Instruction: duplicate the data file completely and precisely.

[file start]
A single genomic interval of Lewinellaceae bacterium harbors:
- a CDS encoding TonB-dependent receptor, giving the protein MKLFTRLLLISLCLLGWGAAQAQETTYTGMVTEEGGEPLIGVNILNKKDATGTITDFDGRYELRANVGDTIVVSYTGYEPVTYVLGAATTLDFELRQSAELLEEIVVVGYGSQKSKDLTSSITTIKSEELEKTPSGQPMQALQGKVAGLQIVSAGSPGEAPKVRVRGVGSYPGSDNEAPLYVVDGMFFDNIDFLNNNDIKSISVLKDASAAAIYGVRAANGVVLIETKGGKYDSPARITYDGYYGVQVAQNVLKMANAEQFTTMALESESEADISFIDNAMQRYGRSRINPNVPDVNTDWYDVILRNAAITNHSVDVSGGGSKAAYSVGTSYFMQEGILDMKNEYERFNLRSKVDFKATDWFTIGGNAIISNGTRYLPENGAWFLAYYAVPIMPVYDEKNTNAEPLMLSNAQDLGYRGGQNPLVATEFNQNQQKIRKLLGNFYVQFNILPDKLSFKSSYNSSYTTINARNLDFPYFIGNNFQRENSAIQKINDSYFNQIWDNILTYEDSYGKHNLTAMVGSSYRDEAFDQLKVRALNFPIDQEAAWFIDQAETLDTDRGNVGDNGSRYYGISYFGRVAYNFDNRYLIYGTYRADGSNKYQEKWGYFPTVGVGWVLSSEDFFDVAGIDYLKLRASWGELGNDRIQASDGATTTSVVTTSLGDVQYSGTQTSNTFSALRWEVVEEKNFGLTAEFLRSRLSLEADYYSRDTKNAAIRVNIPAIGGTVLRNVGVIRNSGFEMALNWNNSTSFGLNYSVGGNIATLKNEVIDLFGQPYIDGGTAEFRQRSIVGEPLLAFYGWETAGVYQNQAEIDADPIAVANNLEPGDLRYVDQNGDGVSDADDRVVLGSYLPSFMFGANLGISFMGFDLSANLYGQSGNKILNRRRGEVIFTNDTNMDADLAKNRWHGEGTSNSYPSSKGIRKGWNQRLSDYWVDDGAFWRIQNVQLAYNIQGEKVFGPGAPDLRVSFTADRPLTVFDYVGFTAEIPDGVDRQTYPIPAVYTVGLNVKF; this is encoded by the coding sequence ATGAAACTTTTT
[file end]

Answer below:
A single genomic interval of Lewinellaceae bacterium harbors:
- a CDS encoding TonB-dependent receptor, giving the protein MKLFTRLLLISLCLLGWGAAQAQETTYTGMVTEEGGEPLIGVNILNKKDATGTITDFDGRYELRANVGDTIVVSYTGYEPVTYVLGAATTLDFELRQSAELLEEIVVVGYGSQKSKDLTSSITTIKSEELEKTPSGQPMQALQGKVAGLQIVSAGSPGEAPKVRVRGVGSYPGSDNEAPLYVVDGMFFDNIDFLNNNDIKSISVLKDASAAAIYGVRAANGVVLIETKGGKYDSPARITYDGYYGVQVAQNVLKMANAEQFTTMALESESEADISFIDNAMQRYGRSRINPNVPDVNTDWYDVILRNAAITNHSVDVSGGGSKAAYSVGTSYFMQEGILDMKNEYERFNLRSKVDFKATDWFTIGGNAIISNGTRYLPENGAWFLAYYAVPIMPVYDEKNTNAEPLMLSNAQDLGYRGGQNPLVATEFNQNQQKIRKLLGNFYVQFNILPDKLSFKSSYNSSYTTINARNLDFPYFIGNNFQRENSAIQKINDSYFNQIWDNILTYEDSYGKHNLTAMVGSSYRDEAFDQLKVRALNFPIDQEAAWFIDQAETLDTDRGNVGDNGSRYYGISYFGRVAYNFDNRYLIYGTYRADGSNKYQEKWGYFPTVGVGWVLSSEDFFDVAGIDYLKLRASWGELGNDRIQASDGATTTSVVTTSLGDVQYSGTQTSNTFSALRWEVVEEKNFGLTAEFLRSRLSLEADYYSRDTKNAAIRVNIPAIGGTVLRNVGVIRNSGFEMALNWNNSTSFGLNYSVGGNIATLKNEVIDLFGQPYIDGGTAEFRQRSIVGEPLLAFYGWETAGVYQNQAEIDADPIAVANNLEPGDLRYVDQNGDGVSDADDRVVLGSYLPSFMFGANLGISFMGFDLSANLYGQSGNKILNRRRGEVIFTNDTNMDADLAKNRWHGEGTSNSYPSSKGIRKGWNQRLSDYWVDDGAFWRIQNVQLAYNIQGEKVFGPGAPDLRVSFTADRPLTVFDYVGFTAEIPDGVDRQTYPIPAVYTVGLNVKF; this is encoded by the coding sequence ATGAAACTTTTT